Temple Newsam house is a stately home set in a large area of parkland in South Leeds. Built in 1518 the house is now owned by Leeds City Council and is open to the public to view. The grounds are extensive and a great place to go for a walk or play a game of cricket, however, as Fraser and I only had limited time we stuck to the house and farm.
The house is, in my opinion, a little ugly from the outside. Inside it delivers all the grandiose you could want from a British stately home. No pictures are allowed inside the house unless you have prior permission but there are many rooms to explore and see all the vintage furniture. Wallpaper features heavily throughout the house, whoever decorated it obviously had a thing for intricate designs on the walls. I liked the fact that if a bedroom was decorated in a particular design, the adjoining dressing room was also done in the same design.
Inside they also had a couple of rooms showing the houses silverware and crockery and an exhibition area. At the time we went the exhibition was about how the house was used as a rehabilitation centre for soldiers after the war, which was very interesting and highly moving.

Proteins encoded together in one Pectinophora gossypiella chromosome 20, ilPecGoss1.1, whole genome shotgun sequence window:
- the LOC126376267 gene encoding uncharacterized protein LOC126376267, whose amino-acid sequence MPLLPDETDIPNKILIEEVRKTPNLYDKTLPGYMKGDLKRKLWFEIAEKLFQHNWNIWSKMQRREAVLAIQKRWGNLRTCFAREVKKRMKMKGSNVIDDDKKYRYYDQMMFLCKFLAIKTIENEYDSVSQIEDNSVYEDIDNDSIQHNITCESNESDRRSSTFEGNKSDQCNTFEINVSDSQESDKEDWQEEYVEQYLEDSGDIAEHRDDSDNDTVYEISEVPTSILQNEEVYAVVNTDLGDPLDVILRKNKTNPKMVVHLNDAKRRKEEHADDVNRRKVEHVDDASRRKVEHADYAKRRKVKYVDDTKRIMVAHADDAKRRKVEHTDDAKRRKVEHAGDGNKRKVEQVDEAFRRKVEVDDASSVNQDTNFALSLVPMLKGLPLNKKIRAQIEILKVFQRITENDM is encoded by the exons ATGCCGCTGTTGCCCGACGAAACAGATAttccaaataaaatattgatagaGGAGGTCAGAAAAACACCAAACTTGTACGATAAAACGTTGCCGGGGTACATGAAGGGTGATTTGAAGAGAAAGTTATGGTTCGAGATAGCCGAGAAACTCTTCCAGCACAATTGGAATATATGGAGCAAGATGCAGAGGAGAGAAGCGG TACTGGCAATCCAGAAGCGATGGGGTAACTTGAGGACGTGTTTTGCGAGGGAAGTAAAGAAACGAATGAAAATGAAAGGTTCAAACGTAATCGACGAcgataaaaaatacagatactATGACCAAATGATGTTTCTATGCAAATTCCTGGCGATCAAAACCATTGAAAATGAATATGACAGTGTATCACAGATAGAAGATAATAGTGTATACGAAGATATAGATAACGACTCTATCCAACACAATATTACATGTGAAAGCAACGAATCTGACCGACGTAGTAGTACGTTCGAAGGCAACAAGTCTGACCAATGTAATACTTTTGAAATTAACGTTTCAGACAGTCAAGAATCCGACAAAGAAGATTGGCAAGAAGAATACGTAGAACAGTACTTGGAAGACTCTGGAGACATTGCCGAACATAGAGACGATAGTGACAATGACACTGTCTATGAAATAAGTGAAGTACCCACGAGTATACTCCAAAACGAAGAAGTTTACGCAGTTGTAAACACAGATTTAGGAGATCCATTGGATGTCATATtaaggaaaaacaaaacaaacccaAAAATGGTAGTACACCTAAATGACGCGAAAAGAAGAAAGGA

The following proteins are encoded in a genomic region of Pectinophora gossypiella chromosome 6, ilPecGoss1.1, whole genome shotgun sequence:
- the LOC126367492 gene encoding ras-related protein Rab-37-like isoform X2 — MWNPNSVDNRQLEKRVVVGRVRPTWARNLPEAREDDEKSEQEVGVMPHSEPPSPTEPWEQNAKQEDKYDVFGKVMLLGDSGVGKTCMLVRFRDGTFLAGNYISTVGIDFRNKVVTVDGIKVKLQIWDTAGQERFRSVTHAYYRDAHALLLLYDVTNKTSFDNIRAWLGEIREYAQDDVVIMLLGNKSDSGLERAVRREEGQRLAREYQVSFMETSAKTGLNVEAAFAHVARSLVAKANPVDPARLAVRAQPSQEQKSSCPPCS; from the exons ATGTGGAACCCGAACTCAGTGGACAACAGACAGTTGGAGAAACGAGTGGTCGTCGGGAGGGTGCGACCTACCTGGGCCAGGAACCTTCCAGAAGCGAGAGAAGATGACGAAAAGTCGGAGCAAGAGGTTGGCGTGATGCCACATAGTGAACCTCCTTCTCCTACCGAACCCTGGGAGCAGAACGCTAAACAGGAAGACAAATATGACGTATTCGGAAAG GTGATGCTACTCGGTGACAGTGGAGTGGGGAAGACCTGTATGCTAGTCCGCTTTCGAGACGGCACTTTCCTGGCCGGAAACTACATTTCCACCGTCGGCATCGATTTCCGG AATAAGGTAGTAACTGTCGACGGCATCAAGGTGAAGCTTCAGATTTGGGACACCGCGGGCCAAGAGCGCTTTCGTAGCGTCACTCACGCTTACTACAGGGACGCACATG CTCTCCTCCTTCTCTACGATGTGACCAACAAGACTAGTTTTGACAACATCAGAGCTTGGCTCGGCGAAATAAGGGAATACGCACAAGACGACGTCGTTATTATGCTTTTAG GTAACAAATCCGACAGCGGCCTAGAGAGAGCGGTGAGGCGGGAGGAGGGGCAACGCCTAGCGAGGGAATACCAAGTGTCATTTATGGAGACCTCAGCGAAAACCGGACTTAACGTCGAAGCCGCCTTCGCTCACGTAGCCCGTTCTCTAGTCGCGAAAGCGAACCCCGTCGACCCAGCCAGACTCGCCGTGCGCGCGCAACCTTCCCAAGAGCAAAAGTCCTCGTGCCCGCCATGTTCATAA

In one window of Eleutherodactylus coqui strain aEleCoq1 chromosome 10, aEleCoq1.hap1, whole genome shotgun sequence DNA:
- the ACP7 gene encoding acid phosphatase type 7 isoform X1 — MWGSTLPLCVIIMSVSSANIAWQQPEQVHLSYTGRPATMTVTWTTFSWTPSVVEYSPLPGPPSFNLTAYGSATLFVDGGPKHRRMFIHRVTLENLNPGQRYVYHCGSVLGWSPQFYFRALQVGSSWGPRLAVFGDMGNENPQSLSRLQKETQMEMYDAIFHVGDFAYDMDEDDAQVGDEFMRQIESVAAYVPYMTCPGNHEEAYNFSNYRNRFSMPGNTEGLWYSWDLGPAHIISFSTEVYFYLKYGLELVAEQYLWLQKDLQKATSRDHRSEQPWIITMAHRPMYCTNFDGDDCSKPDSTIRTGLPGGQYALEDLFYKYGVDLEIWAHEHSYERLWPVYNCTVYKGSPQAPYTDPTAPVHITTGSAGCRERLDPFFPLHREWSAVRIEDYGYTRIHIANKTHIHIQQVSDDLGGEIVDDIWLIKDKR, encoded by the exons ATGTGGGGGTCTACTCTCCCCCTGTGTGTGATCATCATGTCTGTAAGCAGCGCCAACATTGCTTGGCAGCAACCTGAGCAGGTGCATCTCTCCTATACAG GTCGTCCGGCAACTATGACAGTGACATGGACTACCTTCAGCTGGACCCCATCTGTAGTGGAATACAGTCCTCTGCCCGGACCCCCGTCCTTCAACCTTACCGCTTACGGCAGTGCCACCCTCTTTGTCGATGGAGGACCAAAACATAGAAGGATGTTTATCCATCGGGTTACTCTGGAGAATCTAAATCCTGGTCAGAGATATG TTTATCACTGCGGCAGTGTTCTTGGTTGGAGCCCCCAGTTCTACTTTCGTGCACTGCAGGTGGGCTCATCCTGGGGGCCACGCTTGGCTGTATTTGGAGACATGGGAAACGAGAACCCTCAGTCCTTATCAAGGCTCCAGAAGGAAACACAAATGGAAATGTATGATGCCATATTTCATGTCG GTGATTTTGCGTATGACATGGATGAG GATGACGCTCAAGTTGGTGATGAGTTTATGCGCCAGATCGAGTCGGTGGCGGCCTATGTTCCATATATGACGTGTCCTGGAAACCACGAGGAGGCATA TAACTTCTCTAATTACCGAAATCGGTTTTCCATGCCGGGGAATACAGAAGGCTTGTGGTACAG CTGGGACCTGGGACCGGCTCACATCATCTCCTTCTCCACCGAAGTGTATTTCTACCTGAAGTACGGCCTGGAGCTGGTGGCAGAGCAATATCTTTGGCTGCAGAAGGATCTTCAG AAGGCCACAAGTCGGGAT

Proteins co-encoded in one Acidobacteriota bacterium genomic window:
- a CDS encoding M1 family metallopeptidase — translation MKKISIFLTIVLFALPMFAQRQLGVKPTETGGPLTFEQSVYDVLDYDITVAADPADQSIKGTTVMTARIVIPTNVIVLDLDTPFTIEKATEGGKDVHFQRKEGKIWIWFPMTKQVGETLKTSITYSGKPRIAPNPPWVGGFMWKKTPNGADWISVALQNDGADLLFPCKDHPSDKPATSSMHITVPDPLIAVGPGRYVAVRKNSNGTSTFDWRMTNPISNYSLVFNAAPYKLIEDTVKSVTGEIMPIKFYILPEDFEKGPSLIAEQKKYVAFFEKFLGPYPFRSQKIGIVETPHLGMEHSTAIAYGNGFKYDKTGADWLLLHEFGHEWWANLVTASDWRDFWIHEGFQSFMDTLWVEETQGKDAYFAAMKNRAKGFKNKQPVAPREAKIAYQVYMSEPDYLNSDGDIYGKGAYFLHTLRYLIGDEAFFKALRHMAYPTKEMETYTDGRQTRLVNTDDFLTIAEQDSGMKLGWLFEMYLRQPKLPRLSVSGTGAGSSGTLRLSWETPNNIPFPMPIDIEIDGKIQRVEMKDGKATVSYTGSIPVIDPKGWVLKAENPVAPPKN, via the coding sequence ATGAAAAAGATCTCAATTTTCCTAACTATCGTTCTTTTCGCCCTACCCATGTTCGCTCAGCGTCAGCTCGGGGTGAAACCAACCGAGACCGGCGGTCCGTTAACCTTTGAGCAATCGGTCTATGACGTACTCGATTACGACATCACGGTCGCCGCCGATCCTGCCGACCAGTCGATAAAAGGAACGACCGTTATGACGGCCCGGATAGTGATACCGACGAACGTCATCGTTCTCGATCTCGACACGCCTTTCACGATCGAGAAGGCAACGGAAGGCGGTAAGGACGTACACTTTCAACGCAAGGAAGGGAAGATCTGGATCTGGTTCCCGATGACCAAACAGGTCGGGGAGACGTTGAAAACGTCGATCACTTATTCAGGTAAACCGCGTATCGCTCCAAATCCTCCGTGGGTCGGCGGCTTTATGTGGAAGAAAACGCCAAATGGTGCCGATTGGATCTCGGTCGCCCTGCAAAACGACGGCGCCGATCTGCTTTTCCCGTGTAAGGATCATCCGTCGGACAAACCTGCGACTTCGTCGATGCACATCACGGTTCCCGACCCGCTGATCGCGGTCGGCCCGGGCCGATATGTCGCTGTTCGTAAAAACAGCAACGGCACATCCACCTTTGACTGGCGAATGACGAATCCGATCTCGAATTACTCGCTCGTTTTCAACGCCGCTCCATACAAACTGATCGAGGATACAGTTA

Just outside the house is Home Farm. This is a fully active, rare breeds farm and by luck we picked the most perfect time of year to visit. Being spring meant the farm was full of babies, some just a few days old. We saw chicks, lambs, piglets, calves, a kid and a pair of donkeys (although they had no baby). We spent a long time cooing over the babies and taking far too many photos before leaving.
Temple Newsam is a fine example of a Tudor British stately home and is definitely worth visiting if in the local area. The addition of the farm makes it a sensible choice if wanting to go with children (or big children like us) as you get the cultural factor of the house but then also the educational and cuteness factor of seeing the animals. Although we didn’t explore the grounds on this occasion we did see lots of people out jogging or walking their dogs and this is an incredibly scenic place to enjoy outdoor past times also.
For information on prices or exhibitions you can visit the website here.
The message around the roof railing was interesting.
Do you know, I’ve never actually noticed that!